Mike Anthony @ engage consultants

Mike Anthony on Shopper Marketing

“Shopper Solutions” imply problems to be solved – Shouldn’t we try to delight shoppers too?

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I’ve recently re-read Booz & Co.’s new survey report on shopper marketing: “Supercharging Shopper Solution Results – Improving Returns Through Shopper Marketing and Trade Promotion Alignment”. As is often the case with Booz reports it is well put together, has some lovely statistics, and draws out a number of key points. Alignment between shopper marketing and trade promotions is critical, and whilst it is tempting to think that this conclusion was rather obvious, the report quotes some solid statistics which demonstrate that this behavior really creates value. Likewise it is encouraging that these benefits are not just the soft ones (better relationships with retailers, for example), but that they extend to hard ROI measures. What is of particular interest is the divide between two groups of companies. Most companies were seeing the soft benefits of implementing shopper marketing, but not all seemed to be yielding the hard financial benefits. A few “leaders” were seeing significantly more consistent “hard” benefits. What do these companies do differently? According to Booz’s survey results, these leaders “better manage the critical intersection of shopper marketing and trade promotion”, which in turn drives better collaboration. According to Booz, companies do this by taking three key actions:

  • Identifying the right shopper solution priorities and selecting the right retail partners
  • Aligning the sales and marketing organization behind these
  • Creating new funding and planning processes

There appears to be a lot of sense in this, and some of the data quoted bears this out. However on reading there appeared to be a couple of points that needed expanding on, as they seem to be almost overlooked in the report. Solutions infer problems and pain – is that all there is? What about shopper pleasure and delight? Prioritization of opportunities and outlets is of course critical. However, ever since their last report with the GMA Booz appear to have been developing an unhealthy fixation with “shopper solutions”. Don’t get me wrong; shopper solutions are great, but as I argue elsewhere in this blog  shopper marketing can deliver so much more. If shopper marketing is confined to merely grouping a meal solution together, then I believe its biggest opportunities have been missed. The report suggests that effective “shopper marketing programs take a problem-solution approach to driving desired shopper behaviors by addressing a focused set of shopper pain points” – That feels like such a shame!  How about pleasure points? How about delighting shoppers? Does it have to be all about pain? And herein lies the problem with the solutions mindset – there has to be a shopper problem to solve. What if there isn’t’? How does that fit with your consumer priorities? Sales and Marketing alignment needs to include the Consumer element. Booz quite rightly identify that aligning sales and marketing is critical, and make strong arguments as to the organization and efficiency benefits. As the piece moves on however the focus is on aligning shopper marketing with sales. The report does reference the opportunity for shopper marketing to form a “bridge” between consumer marketing and the rest of the commercial team. However, they suggest that the process begins with shopper insights. If this is the case then opportunities for alignment between consumer and shopper marketing, and the improvements in efficiency and effectiveness that can drive, may be missed. Aligning the opportunities to drive additional consumption with those that drive additional purchase create many additional benefits: from the alignment of activity to the reduction of activities that merely load pantries (if more purchase is focused on shoppers who will fuel additional consumption, the cupboard stays bare), as well as the massive internal efficiencies of a business which is really aligned. Lastly it opens up the possibility of developing a complete picture of brand investment – not just the shopper and trade elements, but the consumer elements as well (a situation which is essential to develop the funding and planning processes the report suggests as its third “good practice”). In an example cited in the report, Clorox discovered headroom in the gap between shoppers’ motivation to prevent sickness during cold and flu season and their likelihood to take action given pain points in the shopping experience. Where does that original shopper motivation come from? A consumption need – i.e. a need to relieve the symptoms of family sickness. Shopper insights are the bedrock of great shopper marketing. Yet focusing these on the creation of “shopper solutions” appears too narrow a focus. Further, shopper insights are often based around an understanding of shopper motivations, which in turn are so often driven by consumption needs or opportunities that the connection between consumer and shopper marketing perhaps is too obvious. Yet an approach which focuses shopper marketing alignment in the direction of the trade teams risks missing the abundant opportunities (and inherent risks) of not aligning consumer and shopper marketing priorities.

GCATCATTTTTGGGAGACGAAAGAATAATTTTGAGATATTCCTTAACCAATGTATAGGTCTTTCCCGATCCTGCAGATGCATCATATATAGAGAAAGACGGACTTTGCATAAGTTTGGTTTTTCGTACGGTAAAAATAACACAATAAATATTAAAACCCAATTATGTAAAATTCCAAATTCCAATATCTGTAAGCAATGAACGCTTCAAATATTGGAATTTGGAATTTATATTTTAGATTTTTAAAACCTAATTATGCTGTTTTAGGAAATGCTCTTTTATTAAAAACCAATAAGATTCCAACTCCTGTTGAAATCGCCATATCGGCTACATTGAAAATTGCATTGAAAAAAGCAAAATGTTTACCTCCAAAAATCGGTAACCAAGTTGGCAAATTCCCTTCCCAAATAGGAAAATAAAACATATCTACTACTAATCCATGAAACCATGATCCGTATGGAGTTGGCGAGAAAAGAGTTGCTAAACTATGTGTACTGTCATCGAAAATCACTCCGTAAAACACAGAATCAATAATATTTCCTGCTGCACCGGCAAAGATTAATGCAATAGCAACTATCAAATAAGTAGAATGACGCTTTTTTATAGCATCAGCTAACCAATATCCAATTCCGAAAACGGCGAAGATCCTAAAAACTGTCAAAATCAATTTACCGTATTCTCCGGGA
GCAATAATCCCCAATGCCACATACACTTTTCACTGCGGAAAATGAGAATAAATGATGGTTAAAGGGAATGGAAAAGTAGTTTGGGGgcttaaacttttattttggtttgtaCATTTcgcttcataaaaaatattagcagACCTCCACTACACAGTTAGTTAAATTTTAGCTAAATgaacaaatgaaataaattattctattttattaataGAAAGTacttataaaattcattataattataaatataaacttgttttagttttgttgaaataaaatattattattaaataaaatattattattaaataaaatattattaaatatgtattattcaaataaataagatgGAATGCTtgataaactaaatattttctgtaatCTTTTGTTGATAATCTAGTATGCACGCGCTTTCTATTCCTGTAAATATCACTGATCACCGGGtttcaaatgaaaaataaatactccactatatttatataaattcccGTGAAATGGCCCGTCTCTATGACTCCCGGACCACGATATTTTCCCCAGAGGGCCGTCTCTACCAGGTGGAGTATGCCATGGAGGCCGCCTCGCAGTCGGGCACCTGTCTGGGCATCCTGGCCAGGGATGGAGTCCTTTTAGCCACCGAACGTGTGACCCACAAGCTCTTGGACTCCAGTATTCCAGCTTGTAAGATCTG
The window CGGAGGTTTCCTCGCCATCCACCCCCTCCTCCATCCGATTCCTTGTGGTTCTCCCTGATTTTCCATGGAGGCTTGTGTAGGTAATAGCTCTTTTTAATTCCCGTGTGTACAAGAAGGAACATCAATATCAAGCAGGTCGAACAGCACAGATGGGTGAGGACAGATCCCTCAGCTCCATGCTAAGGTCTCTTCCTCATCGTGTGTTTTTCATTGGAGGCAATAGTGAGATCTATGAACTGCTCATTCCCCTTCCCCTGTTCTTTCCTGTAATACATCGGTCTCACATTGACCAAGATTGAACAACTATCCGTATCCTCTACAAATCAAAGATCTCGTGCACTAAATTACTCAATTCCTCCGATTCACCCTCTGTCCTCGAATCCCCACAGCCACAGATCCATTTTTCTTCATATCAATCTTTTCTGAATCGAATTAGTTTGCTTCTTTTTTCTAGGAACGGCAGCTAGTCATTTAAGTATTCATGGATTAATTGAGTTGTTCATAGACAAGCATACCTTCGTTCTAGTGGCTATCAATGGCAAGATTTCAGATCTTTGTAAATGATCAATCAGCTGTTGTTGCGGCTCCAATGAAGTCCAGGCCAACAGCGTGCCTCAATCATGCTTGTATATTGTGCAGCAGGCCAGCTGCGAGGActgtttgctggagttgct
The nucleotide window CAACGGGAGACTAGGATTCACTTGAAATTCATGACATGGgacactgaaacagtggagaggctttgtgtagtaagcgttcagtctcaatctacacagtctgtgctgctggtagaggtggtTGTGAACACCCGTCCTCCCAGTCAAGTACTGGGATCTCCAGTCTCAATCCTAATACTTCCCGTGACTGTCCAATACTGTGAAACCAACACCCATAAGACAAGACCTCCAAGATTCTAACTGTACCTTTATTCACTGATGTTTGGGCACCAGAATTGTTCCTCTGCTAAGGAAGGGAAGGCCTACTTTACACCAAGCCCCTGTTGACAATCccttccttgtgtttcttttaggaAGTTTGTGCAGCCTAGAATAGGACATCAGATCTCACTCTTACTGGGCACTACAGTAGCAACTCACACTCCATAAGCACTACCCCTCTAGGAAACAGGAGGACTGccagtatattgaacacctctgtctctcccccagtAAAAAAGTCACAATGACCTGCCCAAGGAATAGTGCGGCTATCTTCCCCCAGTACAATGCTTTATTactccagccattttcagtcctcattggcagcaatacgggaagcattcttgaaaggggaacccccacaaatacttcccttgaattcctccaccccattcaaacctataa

Written by Mike Anthony

March 28, 2012 at 6:39 pm

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